The ATA is lobbying the politicans.... the intent of posting the article was to show who doesn't have pilots interests..... that would be our airlines...

At times, the ATA and ALPA are in agreement... at times they are not...
 

JoeMerchant

ASA pilot
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Most govt. mandated training is a waste of time...I've had 4 days of recurrent training that had very little value. Half of it was FAA mandated training that did nothing for safety...

I just had to do FAA mandated stall training as a result of the recent incidents...It included stalling the airplane at 370 to duplicate the PCL crash, and stalling the airplane on approach, but not recovering until the pusher activated. The latter was to duplicate Colgan....How about we just don't get ourselves in those situations...

Sorry...not a big fan of more govt. mandated training....let's just make the requirements tougher to start with...
 

Rez O. Lewshun

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Here is an example of ALPA working with the ATA... it si not black and white... allies on one issue can be adversaries on another...


U.S. Department of Transportation Reverses Bush-Era Decision on Cabotage
ALPA scores advocacy hat trick, protects your flyingAugust 12, 2009 After months of ALPA’s efforts in lobbying and educating U.S. regulators about the negative effect of cabotage, the Department of Transportation on Monday reversed a decision made last year by the Bush administration that allowed a series of charter flights by Air Canada to provide transportation for the National Hockey League’s Boston Bruins during the 2008–2009 season. That decision opened the door to additional contracts the carrier has secured since with the Milwaukee Bucks and the St. Louis Blues.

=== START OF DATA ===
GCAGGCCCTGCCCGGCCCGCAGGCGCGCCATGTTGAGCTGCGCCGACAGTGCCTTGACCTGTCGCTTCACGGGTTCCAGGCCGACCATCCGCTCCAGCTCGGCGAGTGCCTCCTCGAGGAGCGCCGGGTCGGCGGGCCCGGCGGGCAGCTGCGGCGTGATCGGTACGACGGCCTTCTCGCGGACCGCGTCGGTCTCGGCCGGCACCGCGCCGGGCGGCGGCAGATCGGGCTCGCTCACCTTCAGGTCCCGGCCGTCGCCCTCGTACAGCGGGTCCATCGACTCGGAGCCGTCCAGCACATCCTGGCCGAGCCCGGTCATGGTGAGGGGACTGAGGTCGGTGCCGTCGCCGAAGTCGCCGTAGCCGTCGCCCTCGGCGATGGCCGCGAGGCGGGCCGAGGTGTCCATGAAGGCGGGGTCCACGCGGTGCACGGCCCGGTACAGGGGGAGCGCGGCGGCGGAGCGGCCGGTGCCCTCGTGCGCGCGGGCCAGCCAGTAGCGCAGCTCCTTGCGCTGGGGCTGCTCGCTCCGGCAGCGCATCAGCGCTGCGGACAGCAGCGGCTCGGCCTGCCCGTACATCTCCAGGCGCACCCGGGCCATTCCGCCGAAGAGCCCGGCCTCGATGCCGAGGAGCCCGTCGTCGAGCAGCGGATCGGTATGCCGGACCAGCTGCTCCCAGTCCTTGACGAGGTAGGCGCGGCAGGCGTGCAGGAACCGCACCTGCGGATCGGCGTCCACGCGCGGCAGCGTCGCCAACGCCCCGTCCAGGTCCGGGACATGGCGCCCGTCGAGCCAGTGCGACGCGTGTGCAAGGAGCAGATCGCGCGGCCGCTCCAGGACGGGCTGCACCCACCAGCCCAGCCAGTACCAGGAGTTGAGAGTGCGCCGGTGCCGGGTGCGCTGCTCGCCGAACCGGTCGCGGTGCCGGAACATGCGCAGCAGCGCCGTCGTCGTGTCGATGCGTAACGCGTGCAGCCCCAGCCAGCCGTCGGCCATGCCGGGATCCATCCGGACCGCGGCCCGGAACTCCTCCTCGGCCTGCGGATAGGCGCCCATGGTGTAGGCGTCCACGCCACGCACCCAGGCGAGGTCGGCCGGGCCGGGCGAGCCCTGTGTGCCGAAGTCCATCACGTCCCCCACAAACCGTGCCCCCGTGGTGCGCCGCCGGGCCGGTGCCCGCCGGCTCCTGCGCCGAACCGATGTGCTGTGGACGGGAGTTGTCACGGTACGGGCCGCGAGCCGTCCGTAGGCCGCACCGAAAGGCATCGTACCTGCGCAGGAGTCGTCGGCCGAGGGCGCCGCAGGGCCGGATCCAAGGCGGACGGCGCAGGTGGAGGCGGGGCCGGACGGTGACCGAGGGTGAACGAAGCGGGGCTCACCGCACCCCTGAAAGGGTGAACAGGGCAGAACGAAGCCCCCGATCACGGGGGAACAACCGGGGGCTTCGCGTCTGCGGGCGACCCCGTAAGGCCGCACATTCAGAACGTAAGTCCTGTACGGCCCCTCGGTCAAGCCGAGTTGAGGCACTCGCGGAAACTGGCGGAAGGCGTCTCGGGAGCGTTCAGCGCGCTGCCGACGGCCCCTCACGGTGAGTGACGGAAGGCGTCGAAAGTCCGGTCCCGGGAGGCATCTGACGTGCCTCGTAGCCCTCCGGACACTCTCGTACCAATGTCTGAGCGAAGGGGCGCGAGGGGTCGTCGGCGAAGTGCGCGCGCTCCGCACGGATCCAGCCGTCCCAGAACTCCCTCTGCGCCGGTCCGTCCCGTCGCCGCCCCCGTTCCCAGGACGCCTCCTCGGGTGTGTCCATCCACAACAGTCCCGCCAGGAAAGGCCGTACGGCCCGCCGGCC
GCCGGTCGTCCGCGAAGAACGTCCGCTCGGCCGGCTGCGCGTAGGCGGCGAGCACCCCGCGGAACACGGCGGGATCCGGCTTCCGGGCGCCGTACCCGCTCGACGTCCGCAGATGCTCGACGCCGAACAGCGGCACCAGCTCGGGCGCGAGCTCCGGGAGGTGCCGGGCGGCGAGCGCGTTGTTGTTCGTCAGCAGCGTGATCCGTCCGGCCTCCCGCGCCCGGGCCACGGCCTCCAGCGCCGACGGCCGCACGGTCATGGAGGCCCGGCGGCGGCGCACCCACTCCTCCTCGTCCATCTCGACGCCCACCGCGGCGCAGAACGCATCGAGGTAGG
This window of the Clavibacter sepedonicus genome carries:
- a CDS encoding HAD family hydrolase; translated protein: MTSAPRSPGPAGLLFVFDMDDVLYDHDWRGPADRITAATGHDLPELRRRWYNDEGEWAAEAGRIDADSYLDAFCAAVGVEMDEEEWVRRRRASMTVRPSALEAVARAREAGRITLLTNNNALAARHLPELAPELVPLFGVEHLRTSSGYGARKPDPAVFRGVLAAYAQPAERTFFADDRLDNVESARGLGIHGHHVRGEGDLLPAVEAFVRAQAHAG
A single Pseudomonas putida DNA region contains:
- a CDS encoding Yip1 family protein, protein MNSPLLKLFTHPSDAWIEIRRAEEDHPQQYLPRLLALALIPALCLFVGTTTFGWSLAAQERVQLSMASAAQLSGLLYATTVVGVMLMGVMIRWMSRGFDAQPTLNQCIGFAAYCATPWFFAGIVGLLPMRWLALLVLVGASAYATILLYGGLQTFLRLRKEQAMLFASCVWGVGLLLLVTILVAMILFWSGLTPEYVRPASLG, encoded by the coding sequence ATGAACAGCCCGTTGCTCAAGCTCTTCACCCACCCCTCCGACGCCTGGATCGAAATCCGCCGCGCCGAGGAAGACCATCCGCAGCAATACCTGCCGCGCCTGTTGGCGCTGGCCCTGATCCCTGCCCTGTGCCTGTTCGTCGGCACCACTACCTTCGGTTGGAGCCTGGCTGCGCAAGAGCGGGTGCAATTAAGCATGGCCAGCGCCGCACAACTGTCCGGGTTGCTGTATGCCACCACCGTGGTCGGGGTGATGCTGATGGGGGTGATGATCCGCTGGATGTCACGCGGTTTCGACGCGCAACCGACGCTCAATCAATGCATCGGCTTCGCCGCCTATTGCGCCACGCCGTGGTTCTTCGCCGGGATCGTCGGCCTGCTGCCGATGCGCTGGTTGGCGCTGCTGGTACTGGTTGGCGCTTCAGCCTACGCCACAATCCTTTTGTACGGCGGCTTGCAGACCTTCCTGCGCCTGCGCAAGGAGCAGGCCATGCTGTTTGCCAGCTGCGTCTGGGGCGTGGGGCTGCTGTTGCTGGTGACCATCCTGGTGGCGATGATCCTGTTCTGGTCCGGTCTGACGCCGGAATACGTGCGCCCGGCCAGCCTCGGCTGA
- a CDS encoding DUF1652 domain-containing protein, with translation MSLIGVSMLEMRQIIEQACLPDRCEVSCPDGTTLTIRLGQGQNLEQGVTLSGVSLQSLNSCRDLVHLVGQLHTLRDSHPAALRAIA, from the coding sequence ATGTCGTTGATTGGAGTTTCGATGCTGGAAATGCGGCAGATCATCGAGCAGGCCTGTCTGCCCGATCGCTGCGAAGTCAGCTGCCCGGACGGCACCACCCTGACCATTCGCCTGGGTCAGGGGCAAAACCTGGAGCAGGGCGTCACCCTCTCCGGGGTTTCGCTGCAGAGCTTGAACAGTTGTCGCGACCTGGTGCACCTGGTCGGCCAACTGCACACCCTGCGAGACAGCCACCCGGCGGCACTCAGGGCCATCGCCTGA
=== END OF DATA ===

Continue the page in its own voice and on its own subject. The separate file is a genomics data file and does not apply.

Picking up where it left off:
“When it comes to fighting cabotage, ALPA scored a hat trick with this DOT decision,” said Capt. Paul Rice, ALPA’s first vice president. “After basically getting stonewalled by the Bush administration, we kept in the game by engaging the new administration on this issue, and working with the AFL-CIO and the TTD, as well as the major U.S. airline trade associations—ATA and NACA—to put a stop to this blatant violation of the U.S. code.”
The department’s investigation into this matter found that Air Canada carried cabotage traffic on these charter operations, concluding that in light of “the inherently variable nature of a sports team’s personnel during a season, there appears to be no practical means to ensure that there would not be carriage of U.S. domestic-only traffic during any season-long contract.” The letter, which DOT sent to Air Canada’s regulatory lawyer on Monday, went on to state: “We do not see any way in which Air Canada can continue to market and operate season-long charter contracts in the future for sports teams,” and advises the carrier “to take steps to cancel any such current contracts.”
ALPA began to work on overturning DOT’s decision to permit Air Canada to carry the Bruins immediately after the department issued it last year. ALPA then teamed up with industry partners to build the argument for the DOT that the charter flights—which at one point included 18 consecutive segments between U.S. cities over a two month period—directly violated U.S. Code Title 49. The Association also engaged congressmen, including Rep. James Oberstar (D-Minn.), who urged the DOT to revisit its decision on this matter.
“ALPA brought it to the Obama administration’s attention, and the DOT started an investigation,” Rice said. “While the investigation is still under way, this letter proves that we were right. It shows how your union protects your flying and works to reverse bad decisions that could set devastating precedents for undermining laws that every country and every airline should adhere to and respect.”